Guest opinion: Alpine Road trail would do more harm than good
I am a cyclist and hiker, a former executive responsible for risk management at a company that builds roads, sidewalks, and bicycle facilities, and past president of the Ladera Community Association. After studying the proposed Lower Alpine Trail from the perspective of a cyclist, risk manager, and community advocate I must urge the Board of Supervisors to say "NO" to Stanford's offer of $10 million to expand the modest footpath along Alpine Road.
The previous two times this issue was before the supervisors they unanimously rejected it. Why? Because they understood that the proposed sidewalk expansion would endanger those who might use it, particularly where it crosses the Interstate 280 off-ramps and at Stanford Weekend Acres.
This was a wise decision. Research evidence overwhelmingly demonstrates that inexperienced bicyclists and young people experience greater risk of accident and injury when riding on two-way bike/pedestrian trails that cross driveways, roads, and freeway off-ramps, especially if traveling in the opposite direction to auto travel.
From Bikeway Planning and Design, CA Highway Design Manual:
"For children cycling, risk of colliding with a motor vehicle is almost three times higher at intersections with a bike path than at road-only intersections. Risk was highest when traffic signals were present."
"The most dangerous bicycle facility is a path beside the roadway ... it presents the dangers of riding on sidewalks: a potential crash scene at every road crossing and at every driveway."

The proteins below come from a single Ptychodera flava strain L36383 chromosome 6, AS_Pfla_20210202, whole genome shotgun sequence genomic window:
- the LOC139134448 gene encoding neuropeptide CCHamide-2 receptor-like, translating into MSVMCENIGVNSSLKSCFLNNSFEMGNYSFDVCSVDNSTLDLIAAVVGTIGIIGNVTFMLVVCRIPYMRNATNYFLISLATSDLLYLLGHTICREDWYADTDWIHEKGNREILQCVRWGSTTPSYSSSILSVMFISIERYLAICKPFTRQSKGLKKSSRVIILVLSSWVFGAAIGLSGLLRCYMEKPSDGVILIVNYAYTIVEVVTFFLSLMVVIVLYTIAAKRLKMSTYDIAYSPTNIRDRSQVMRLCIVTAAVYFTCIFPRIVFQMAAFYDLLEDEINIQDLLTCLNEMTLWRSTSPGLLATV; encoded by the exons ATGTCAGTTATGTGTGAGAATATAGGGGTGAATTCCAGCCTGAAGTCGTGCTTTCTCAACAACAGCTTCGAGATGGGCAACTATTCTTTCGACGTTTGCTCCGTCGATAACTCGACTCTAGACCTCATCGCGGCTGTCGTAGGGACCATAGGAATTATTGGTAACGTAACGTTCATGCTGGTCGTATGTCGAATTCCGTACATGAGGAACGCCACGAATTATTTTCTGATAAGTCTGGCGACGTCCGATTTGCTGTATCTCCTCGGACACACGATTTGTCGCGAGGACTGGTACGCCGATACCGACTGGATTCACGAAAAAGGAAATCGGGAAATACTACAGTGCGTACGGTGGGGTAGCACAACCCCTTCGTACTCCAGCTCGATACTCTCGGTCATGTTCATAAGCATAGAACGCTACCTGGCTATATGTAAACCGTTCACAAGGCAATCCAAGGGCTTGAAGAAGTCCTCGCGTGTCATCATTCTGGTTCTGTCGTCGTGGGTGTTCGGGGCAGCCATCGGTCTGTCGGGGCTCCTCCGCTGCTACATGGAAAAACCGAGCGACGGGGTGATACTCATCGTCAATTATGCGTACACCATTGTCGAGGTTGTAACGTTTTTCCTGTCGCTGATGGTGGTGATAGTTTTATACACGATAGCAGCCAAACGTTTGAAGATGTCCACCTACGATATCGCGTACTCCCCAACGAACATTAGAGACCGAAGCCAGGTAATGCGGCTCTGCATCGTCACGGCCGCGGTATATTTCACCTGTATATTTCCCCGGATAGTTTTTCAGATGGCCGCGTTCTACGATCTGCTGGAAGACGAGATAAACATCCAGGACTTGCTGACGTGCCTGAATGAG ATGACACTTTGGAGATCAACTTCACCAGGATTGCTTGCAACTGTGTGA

Former Menlo Park Mayor and cyclist Steve Schmidt said: "The County of San Mateo has already established a strong commitment to bicycle safety by marking bike lanes on Alpine Road. Not only would the Lower Alpine Trail be redundant with this effort, the trail would ironically diminish safety by combining a multi-use path with two freeway off-ramps, five road crossings and multiple private driveways."
Alan Wachtel, consultant to the Berkeley, San Francisco, and Palo Alto bicycle plans, and chair of the CA Bicycle Advisory Committee, stated: "Bike paths immediately adjacent to roadways create serious wrong-way travel and intersection conflicts that decrease safety, rather than promoting it. ... By building this facility, Stanford and the County run the risk of creating a dangerous situation, especially for children and inexperienced cyclists, that is far worse than the status quo."
It would be irrational and dangerous to spend $10 million on a facility that would be more dangerous than what now exists. On Dec. 13 the Board of Supervisors should reject Stanford's offer.
Rob Decker is a cyclist who lives in Ladera.